Tom’s Tutorials For Excel: Adding Text With a Custom Format

Tom’s Tutorials For Excel: Adding Text With a Custom Format

There are times when you want to append text to a cell’s existing text, without using a helper column with a concatenation formula, and without any programming methods.

As you know, formatting a cell only changes the visual appearance of the cell; the cell’s underlying actual value stays intact and unaffected. If the appended text is just for visual benefit as shown in the following pictured example, here is how you can utilize a custom format to get the job done. In the picture, the company wants “Widget Item” to appear in front of all its listed Product Items.

Step 1
Select the range of interest and right-click the mouse. From the popup menu, select Format Cells.

Step 2
In the Format Cells dialog box:
• Select the Number tab.
• In the Category pane select Custom.
• In the Type field, enter "Widget Item "@
• Click OK.

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13 comments on “Tom’s Tutorials For Excel: Adding Text With a Custom Format
  1. Lukas says:

    Awesome! Thanks Tom!

  2. Tony says:

    Very good. I had not seen that before. You could of course be very lazy and get yourself a copy of the excellant ASAP Utilities – which can do the same and much more. Tony

    • Tom Urtis says:

      Thanks for your comment. I’m not picking on asap utilities, I’d say this about any add-in, and asap is a good one. The biggest problem with commercial add-ins is that if your project is being used by anyone other than you (generic “you”), that/ those other user(s) also need the add-in loaded onto their computers. Many companies’ IT departments don’t allow downloaded utilities. In fact, sometimes it’s a real battle between IT and management in companies before I get called, just for VBA and API. In my case, and others who also develop projects for clients, everything needs to be encased in the project or with a native Excel add-in for the client company to approve it. But if you are an independent Exceler, as millions are, the asap utility is quite good. I’m developing a few add-ins myself that I’ll be selling on my Store page soon, because there certainly is a market for them as you pointed out.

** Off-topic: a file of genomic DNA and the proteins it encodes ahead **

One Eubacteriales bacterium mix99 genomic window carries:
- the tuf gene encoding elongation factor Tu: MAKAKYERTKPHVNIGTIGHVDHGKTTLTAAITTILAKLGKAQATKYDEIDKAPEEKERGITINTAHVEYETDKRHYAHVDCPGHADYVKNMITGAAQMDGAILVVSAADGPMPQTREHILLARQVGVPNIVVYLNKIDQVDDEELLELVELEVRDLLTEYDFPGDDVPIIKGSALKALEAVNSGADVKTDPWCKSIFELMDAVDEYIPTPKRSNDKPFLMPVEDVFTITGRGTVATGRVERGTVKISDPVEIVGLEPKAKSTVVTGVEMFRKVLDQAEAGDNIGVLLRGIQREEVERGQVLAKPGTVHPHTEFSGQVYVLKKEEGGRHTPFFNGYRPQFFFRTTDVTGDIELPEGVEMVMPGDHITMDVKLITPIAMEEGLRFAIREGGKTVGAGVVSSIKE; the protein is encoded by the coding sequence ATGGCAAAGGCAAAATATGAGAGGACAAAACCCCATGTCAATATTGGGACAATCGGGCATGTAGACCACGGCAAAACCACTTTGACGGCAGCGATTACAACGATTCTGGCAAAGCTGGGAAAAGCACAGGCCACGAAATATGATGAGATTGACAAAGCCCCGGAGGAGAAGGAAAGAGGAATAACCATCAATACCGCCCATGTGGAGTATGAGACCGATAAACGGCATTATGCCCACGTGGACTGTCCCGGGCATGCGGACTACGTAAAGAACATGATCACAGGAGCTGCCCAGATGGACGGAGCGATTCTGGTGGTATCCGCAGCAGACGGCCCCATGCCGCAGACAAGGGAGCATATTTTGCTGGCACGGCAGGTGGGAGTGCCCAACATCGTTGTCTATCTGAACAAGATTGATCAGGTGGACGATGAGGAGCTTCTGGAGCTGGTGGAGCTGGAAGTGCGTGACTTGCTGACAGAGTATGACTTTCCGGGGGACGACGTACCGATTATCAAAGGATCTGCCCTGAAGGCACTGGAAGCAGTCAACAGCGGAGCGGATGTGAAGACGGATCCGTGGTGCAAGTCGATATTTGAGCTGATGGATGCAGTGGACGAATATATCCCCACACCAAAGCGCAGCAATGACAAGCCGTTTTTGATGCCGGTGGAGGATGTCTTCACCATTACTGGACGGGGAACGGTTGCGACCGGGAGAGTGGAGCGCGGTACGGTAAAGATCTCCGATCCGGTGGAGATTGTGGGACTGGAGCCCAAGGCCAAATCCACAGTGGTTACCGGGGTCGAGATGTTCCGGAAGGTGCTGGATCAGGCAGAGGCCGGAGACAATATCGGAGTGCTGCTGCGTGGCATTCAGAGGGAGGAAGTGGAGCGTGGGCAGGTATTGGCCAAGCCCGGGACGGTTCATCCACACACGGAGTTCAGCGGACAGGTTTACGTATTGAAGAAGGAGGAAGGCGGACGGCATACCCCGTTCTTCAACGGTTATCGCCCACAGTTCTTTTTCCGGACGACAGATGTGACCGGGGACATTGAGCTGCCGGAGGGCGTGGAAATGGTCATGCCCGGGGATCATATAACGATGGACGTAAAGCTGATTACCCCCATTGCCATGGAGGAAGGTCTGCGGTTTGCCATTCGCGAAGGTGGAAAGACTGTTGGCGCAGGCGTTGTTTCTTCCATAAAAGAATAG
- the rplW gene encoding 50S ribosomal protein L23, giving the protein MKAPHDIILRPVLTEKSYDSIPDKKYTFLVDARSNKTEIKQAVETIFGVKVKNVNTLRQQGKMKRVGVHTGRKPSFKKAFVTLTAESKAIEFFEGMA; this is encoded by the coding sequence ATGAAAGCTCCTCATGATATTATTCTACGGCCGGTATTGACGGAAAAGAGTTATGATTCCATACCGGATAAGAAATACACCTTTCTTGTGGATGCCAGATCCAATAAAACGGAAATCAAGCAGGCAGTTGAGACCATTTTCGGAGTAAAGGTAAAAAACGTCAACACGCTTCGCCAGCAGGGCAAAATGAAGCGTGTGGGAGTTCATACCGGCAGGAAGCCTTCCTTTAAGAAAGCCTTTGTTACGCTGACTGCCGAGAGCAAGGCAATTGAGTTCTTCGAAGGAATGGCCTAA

3. Mike Klubok says:

    Very good tip Tom. Much appreciated.


    I Have a Question ?
    How can i increase Row height in a cumulatively manner like row no. 2, 6, 10, 14, 18, 22 etc.

    • Tom Urtis says:

      Row heights are a change to the physical environment of an Excel spreadsheet, as opposed to a custom format that only makes it *look* as if something changed.

      Several ways to go about this; are you looking for a manual method or a programmatic method?

  5. Faiz Khan says:

    Oh its very nice

  6. Lionel says:

    I want to prefix text from a cell to another cell which already has text in it, struggling

  7. Nedra says:

    thanks! this helped a bunch. had to use # instead of @ as my column had only numbers but this worked!

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